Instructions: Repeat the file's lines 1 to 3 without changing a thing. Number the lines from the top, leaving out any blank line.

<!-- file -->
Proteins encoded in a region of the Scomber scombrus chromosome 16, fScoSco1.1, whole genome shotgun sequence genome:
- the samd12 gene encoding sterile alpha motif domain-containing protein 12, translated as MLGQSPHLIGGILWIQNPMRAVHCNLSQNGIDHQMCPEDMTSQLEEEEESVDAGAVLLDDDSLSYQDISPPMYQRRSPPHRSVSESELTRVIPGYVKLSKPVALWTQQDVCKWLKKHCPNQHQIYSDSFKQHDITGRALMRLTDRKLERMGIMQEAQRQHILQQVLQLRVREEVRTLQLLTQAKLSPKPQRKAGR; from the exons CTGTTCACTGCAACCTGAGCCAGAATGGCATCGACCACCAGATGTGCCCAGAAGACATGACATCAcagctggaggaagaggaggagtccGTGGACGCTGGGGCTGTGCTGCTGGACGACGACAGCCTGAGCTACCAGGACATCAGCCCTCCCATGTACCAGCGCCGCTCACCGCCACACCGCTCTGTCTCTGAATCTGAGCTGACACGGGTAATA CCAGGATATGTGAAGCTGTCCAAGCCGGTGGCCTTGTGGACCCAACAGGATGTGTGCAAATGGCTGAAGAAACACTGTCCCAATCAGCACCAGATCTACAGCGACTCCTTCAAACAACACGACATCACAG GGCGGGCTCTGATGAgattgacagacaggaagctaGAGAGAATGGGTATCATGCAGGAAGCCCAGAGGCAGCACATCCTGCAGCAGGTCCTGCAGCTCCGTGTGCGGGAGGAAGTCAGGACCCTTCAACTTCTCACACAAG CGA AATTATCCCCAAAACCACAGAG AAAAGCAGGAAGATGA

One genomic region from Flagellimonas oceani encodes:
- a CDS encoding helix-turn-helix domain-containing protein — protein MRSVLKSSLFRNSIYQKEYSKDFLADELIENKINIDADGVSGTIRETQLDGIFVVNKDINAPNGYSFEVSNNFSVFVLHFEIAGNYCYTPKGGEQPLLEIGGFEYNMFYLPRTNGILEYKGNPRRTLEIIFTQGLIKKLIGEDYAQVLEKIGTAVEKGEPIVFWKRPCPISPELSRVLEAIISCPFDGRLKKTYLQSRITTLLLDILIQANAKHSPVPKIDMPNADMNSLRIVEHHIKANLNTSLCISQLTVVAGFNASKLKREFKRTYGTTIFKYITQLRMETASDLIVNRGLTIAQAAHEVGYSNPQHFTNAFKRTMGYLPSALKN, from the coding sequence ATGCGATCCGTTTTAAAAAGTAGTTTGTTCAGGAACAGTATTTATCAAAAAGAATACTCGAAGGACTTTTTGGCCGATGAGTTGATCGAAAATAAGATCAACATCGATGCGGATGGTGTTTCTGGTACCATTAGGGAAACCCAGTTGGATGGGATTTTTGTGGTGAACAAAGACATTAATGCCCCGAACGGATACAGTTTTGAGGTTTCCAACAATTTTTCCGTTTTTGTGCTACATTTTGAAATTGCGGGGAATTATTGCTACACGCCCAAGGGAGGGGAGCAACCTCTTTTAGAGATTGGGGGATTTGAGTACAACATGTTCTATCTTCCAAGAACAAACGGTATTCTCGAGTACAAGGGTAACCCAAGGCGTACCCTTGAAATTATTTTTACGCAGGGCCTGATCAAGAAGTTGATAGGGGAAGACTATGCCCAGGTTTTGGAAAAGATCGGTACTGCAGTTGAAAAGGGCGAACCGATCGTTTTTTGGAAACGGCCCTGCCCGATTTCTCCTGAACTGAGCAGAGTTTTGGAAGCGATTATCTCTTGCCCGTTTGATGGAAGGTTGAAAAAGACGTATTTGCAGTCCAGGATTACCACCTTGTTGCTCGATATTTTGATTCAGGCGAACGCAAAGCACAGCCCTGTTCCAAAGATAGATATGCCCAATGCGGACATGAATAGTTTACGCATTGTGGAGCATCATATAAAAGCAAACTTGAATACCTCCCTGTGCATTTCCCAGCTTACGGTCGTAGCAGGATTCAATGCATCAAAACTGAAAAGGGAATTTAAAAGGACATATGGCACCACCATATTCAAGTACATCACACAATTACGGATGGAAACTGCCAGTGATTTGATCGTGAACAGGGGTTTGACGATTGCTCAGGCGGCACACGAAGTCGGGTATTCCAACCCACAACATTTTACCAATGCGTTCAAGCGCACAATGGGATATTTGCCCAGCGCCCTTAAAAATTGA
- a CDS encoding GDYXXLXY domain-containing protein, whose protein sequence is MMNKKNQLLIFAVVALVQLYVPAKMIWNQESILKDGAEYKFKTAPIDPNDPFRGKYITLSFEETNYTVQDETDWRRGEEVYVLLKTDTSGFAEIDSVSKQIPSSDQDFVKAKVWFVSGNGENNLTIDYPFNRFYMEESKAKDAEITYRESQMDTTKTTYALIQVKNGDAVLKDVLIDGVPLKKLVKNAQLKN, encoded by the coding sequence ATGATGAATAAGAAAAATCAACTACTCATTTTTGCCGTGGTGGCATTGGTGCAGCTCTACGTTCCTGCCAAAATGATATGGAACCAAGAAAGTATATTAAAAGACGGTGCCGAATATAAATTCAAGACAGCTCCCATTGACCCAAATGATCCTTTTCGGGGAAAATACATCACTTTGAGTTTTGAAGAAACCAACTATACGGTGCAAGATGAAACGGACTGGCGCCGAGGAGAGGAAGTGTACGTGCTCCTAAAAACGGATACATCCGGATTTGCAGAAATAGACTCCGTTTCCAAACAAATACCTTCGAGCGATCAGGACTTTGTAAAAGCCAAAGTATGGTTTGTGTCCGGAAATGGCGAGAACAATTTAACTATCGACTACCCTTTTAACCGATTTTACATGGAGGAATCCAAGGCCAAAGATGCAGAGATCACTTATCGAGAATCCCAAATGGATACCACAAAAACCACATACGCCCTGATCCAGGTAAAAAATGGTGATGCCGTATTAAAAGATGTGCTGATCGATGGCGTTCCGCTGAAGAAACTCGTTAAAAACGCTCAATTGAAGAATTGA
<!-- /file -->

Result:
Proteins encoded in a region of the Scomber scombrus chromosome 16, fScoSco1.1, whole genome shotgun sequence genome:
- the samd12 gene encoding sterile alpha motif domain-containing protein 12, translated as MLGQSPHLIGGILWIQNPMRAVHCNLSQNGIDHQMCPEDMTSQLEEEEESVDAGAVLLDDDSLSYQDISPPMYQRRSPPHRSVSESELTRVIPGYVKLSKPVALWTQQDVCKWLKKHCPNQHQIYSDSFKQHDITGRALMRLTDRKLERMGIMQEAQRQHILQQVLQLRVREEVRTLQLLTQAKLSPKPQRKAGR; from the exons CTGTTCACTGCAACCTGAGCCAGAATGGCATCGACCACCAGATGTGCCCAGAAGACATGACATCAcagctggaggaagaggaggagtccGTGGACGCTGGGGCTGTGCTGCTGGACGACGACAGCCTGAGCTACCAGGACATCAGCCCTCCCATGTACCAGCGCCGCTCACCGCCACACCGCTCTGTCTCTGAATCTGAGCTGACACGGGTAATA CCAGGATATGTGAAGCTGTCCAAGCCGGTGGCCTTGTGGACCCAACAGGATGTGTGCAAATGGCTGAAGAAACACTGTCCCAATCAGCACCAGATCTACAGCGACTCCTTCAAACAACACGACATCACAG GGCGGGCTCTGATGAgattgacagacaggaagctaGAGAGAATGGGTATCATGCAGGAAGCCCAGAGGCAGCACATCCTGCAGCAGGTCCTGCAGCTCCGTGTGCGGGAGGAAGTCAGGACCCTTCAACTTCTCACACAAG CGA AATTATCCCCAAAACCACAGAG AAAAGCAGGAAGATGA

One genomic region from Flagellimonas oceani encodes: